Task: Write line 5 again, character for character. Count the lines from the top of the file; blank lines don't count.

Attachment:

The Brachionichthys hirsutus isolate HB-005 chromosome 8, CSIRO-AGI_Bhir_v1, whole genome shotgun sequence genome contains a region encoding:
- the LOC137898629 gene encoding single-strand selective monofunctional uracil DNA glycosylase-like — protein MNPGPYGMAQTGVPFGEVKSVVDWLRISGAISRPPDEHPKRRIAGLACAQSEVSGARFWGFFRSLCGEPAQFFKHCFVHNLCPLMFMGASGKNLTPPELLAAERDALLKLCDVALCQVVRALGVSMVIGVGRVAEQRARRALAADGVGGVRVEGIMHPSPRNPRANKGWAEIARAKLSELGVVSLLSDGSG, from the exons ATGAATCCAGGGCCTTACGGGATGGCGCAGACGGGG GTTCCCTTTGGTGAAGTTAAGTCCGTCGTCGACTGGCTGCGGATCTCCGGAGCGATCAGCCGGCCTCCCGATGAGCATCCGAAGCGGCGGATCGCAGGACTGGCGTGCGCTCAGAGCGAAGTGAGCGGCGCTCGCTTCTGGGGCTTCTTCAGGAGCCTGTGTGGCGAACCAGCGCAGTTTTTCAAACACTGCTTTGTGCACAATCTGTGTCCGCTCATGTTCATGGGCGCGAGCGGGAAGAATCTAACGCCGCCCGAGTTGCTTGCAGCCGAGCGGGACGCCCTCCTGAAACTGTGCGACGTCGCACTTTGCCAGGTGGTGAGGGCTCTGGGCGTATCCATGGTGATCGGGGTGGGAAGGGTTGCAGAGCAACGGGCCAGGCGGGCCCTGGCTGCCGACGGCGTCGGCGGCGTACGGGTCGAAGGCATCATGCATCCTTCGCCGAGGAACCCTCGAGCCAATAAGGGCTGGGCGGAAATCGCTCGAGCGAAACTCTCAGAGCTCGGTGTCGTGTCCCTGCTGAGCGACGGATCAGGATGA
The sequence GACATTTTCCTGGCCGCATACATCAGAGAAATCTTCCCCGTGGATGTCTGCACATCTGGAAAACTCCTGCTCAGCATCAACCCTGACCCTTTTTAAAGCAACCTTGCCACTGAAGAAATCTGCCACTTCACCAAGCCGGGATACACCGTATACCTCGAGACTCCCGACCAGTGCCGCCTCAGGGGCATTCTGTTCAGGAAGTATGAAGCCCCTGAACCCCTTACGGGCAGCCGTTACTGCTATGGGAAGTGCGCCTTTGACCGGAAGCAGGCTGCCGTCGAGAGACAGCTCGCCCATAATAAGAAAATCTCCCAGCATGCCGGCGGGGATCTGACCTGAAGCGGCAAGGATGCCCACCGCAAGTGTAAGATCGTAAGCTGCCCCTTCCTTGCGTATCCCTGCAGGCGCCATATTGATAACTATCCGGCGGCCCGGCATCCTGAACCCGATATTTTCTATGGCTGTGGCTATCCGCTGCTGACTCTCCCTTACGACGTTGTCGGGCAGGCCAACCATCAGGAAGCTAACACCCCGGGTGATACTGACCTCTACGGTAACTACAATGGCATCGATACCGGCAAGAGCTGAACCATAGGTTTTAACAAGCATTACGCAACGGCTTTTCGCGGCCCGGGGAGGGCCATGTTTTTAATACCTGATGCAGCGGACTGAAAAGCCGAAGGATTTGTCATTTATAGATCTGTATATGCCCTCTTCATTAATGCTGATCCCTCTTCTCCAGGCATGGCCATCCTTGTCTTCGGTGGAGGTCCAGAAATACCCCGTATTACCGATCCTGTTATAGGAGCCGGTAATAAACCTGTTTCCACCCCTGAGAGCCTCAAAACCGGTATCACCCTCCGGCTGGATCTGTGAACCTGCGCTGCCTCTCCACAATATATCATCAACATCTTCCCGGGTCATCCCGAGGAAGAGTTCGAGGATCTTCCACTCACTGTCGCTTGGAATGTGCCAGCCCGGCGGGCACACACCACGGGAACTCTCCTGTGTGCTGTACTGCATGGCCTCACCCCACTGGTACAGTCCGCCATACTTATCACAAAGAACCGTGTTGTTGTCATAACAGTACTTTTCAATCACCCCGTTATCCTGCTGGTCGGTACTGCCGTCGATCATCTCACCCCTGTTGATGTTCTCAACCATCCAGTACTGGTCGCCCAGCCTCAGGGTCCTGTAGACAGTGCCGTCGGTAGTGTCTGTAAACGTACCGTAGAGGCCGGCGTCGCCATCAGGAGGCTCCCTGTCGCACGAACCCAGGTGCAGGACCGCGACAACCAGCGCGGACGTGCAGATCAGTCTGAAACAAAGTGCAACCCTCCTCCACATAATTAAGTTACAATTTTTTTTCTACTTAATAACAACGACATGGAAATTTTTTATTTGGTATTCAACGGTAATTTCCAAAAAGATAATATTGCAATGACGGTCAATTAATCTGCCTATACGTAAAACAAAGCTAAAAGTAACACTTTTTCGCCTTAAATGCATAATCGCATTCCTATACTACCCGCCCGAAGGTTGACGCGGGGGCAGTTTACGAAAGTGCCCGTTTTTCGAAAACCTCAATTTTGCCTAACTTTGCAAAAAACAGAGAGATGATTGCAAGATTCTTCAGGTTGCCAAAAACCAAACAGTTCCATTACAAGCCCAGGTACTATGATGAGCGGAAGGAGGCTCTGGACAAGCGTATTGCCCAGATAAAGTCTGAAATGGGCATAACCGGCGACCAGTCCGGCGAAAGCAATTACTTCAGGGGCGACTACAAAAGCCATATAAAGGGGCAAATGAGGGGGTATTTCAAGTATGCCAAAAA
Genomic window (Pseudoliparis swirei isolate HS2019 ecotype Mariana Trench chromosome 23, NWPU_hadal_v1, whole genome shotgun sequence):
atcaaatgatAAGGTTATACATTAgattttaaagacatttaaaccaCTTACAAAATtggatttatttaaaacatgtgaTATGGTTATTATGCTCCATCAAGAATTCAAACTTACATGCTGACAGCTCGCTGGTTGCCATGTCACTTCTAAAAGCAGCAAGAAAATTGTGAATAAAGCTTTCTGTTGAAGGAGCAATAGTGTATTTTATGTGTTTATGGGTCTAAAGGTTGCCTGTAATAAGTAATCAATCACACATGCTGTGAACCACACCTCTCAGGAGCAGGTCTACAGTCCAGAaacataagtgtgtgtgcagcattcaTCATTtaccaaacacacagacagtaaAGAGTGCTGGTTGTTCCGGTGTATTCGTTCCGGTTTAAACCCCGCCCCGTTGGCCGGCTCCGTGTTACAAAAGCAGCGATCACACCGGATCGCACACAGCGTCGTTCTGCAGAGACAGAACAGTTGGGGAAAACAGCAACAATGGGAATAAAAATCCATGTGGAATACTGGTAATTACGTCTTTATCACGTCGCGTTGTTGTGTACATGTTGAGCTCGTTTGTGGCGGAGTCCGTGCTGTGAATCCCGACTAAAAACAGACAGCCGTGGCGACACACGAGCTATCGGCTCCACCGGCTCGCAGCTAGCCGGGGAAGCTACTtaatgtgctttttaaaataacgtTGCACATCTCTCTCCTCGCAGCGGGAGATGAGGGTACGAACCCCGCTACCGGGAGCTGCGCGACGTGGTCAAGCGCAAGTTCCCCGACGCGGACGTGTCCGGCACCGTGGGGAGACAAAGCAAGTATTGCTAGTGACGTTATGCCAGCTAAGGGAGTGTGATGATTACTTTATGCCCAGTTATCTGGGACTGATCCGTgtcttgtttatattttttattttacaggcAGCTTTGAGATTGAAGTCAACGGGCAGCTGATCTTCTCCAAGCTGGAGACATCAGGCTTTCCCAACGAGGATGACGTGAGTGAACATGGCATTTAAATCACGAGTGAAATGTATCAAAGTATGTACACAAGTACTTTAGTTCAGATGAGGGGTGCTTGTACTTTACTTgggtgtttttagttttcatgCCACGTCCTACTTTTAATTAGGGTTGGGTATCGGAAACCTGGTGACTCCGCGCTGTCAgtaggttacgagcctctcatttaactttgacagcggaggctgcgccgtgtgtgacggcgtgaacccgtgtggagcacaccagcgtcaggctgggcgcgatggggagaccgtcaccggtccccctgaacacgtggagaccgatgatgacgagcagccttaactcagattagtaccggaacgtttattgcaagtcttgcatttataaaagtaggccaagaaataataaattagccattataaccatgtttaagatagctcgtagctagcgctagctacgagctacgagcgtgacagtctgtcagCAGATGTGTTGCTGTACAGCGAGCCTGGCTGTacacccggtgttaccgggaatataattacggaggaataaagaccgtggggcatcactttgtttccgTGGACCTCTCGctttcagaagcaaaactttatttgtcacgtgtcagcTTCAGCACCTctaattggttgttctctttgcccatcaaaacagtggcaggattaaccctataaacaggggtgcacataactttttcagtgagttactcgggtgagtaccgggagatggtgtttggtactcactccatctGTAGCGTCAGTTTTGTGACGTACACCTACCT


atcaaatgatAAGGTTATACATTAgattttaaagacatttaaaccaCTTACAAAATtggatttatttaaaacatgtgaTATGGTTATTATGCTCCATCAAGAATTCAAACTTACATGCTGACAGCTCGCTGGTTGCCATGTCACTTCTAAAAGCAGCAAGAAAATTGTGAATAAAGCTTTCTGTTGAAGGAGCAATAGTGTATTTTATGTGTTTATGGGTCTAAAGGTTGCCTGTAATAAGTAATCAATCACACATGCTGTGAACCACACCTCTCAGGAGCAGGTCTACAGTCCAGAaacataagtgtgtgtgcagcattcaTCATTtaccaaacacacagacagtaaAGAGTGCTGGTTGTTCCGGTGTATTCGTTCCGGTTTAAACCCCGCCCCGTTGGCCGGCTCCGTGTTACAAAAGCAGCGATCACACCGGATCGCACACAGCGTCGTTCTGCAGAGACAGAACAGTTGGGGAAAACAGCAACAATGGGAATAAAAATCCATGTGGAATACTGGTAATTACGTCTTTATCACGTCGCGTTGTTGTGTACATGTTGAGCTCGTTTGTGGCGGAGTCCGTGCTGTGAATCCCGACTAAAAACAGACAGCCGTGGCGACACACGAGCTATCGGCTCCACCGGCTCGCAGCTAGCCGGGGAAGCTACTtaatgtgctttttaaaataacgtTGCACATCTCTCTCCTCGCAGCGGGAGATGAGGGTACGAACCCCGCTACCGGGAGCTGCGCGACGTGGTCAAGCGCAAGTTCCCCGACGCGGACGTGTCCGGCACCGTGGGGAGACAAAGCAAGTATTGCTAGTGACGTTATGCCAGCTAAGGGAGTGTGATGATTACTTTATGCCCAGTTATCTGGGACTGATCCGTgtcttgtttatattttttattttacaggcAGCTTTGAGATTGAAGTCAACGGGCAGCTGATCTTCTCCAAGCTGGAGACATCAGGCTTTCCCAACGAGGATGACGTGAGTGAACATGGCATTTAAATCACGAGTGAAATGTATCAAAGTATGTACACAAGTACTTTAGTTCAGATGAGGGGTGCTTGTACTTTACTTgggtgtttttagttttcatgCCACGTCCTACTTTTAATTAGGGTTGGGTATCGGAAACCTGGTGACTCCGCGCTGTCAgtaggttacgagcctctcatttaactttgacagcggaggctgcgccgtgtgtgacggcgtgaacccgtgtggagcacaccagcgtcaggctgggcgcgatggggagaccgtcaccggtccccctgaacacgtggagaccgatgatgacgagcagccttaactcagattagtaccggaacgtttattgcaagtcttgcatttataaaagtaggccaagaaataataaattagccattataaccatgtttaagatagctcgtagctagcgctagctacgagctacgagcgtgacagtctgtcagCAGATGTGTTGCTGTACAGCGAGCCTGGCTGTacacccggtgttaccgggaatataattacggaggaataaagaccgtggggcatcactttgtttccgTGGACCTCTCGctttcagaagcaaaactttatttgtcacgtgtcagcTTCAGCACCTctaattggttgttctctttgcccatcaaaacagtggcaggattaaccctataaacaggggtgcacataactttttcagtgagttactcgggtgagtaccgggagatggtgtttggtactcactccatctGTAGCGTCAGTTTTGTGACGTACACCTACCT